The Natural Areas Plan proposes
to designate all 2.8 acres in this park as a “natural area”. The rationale for this designation is not clear, as NAP admits this park has high levels of recreational use, yet has
little or no “original habitat”. There is no Federal or State listed
endangered or threatened animal, bird, butterfly or plant in this area. There are three species of birds the local bird enthusiasts
in the Golden Gate Audubon Society consider “sensitive”. There are two species of plants the local native plant
hobbyists consider “sensitive”. To protect these “sensitive”
birds and plants (all of whose proposed protection has no official scientific recognition), NAP proposes:
· Destruction of non-native plants
and shrubs at NAP discretion.
· Reduction in “predation
pressure”. This would refer to the killing of feral cats and any other
wildlife NAP deems unacceptable.
· Closure of all (1411 feet) of
· Access to the public will be
provided on 1261 feet of NAP designated trails only. Fencing will be maintained
to keep the public and their pets on the trails.
· Augmentation and reintroduction
of “sensitive” species of plants to attempt to justify the closures.
· No further removal of trees. The saga of trees removed at this site is ugly and has been a source of controversy
for many years. Please click here for some history of this issue at Tank Hill. More...
· Large trees will be prevented
from establishment on the slopes above Twin Peak Boulevard, and invasive trees will be prevented from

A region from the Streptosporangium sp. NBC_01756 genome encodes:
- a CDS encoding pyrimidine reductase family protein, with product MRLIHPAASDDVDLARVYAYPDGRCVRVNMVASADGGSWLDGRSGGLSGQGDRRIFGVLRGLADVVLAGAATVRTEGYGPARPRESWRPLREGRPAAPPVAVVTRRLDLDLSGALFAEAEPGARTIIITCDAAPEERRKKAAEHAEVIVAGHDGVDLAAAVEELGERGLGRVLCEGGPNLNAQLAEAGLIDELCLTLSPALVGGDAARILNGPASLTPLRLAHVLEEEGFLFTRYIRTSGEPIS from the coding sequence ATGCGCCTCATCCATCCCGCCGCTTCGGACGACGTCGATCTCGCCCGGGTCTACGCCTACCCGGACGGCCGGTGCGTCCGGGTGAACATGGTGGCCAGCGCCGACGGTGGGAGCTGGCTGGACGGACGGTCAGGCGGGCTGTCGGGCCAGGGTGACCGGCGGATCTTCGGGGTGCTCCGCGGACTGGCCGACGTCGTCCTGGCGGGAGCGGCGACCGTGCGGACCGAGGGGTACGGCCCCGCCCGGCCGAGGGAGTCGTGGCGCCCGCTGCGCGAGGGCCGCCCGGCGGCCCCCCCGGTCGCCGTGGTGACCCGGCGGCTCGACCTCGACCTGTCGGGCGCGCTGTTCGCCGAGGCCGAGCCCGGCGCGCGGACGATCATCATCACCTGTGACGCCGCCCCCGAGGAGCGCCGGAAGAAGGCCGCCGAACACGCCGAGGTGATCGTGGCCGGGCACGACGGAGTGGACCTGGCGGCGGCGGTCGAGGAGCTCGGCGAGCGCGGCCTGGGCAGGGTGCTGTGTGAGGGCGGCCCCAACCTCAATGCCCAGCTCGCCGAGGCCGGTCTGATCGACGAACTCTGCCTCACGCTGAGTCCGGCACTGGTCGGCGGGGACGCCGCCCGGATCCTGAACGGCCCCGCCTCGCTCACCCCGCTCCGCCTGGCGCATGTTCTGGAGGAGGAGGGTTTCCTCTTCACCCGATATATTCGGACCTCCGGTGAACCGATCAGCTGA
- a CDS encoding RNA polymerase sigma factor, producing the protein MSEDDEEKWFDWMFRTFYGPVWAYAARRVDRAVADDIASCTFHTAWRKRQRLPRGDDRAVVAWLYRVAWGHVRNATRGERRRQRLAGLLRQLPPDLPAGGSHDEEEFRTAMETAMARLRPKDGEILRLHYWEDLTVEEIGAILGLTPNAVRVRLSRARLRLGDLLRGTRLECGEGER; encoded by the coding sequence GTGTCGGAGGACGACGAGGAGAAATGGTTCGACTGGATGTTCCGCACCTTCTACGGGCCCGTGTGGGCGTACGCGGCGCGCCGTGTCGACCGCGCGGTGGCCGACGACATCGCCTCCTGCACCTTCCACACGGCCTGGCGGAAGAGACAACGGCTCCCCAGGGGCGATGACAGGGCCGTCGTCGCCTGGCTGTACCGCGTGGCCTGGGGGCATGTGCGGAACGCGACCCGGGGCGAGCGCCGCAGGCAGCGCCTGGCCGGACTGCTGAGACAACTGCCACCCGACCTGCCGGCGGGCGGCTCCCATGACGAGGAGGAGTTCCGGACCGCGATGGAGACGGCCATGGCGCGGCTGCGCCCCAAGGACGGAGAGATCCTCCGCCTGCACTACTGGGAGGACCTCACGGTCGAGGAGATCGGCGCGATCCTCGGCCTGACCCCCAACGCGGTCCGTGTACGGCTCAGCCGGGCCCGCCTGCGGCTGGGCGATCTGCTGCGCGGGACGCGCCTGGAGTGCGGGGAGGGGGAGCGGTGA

establishing themselves in NAP designated areas. NAP removes non-native seedlings
and saplings and does not report them as trees they have removed. Please see Wayne’s World Item #4
for further explanation.
· Erosion control will be implemented
· Plants at entry points to the
park will be destroyed to make way for native plant gardens.
This NAP proposal for Tank
Hill violates the underlying premise for NAP. As stated by NAP Director Lisa
Wayne, “preserve what is left of the original habitat and protect it from further
degradation…enhance these little remnants that are degraded”. NAP
admits there is relatively little habitat here for small birds, and little or no original habitat. NAP states specifically there is a “potential” habitat for bird, plant and Federally endangered
butterfly species. It is this specific habitat they hope to create. Is this the Field of Dreams…build it and they will come? What
of the nightmare for neighbors, wildlife and non-native plants?
has refused to disclose the cost to create this habitat. Are these funds that
could better be spent elsewhere in the park system? Will there be the manpower
and funds to maintain this new habitat? Will it be sustainable?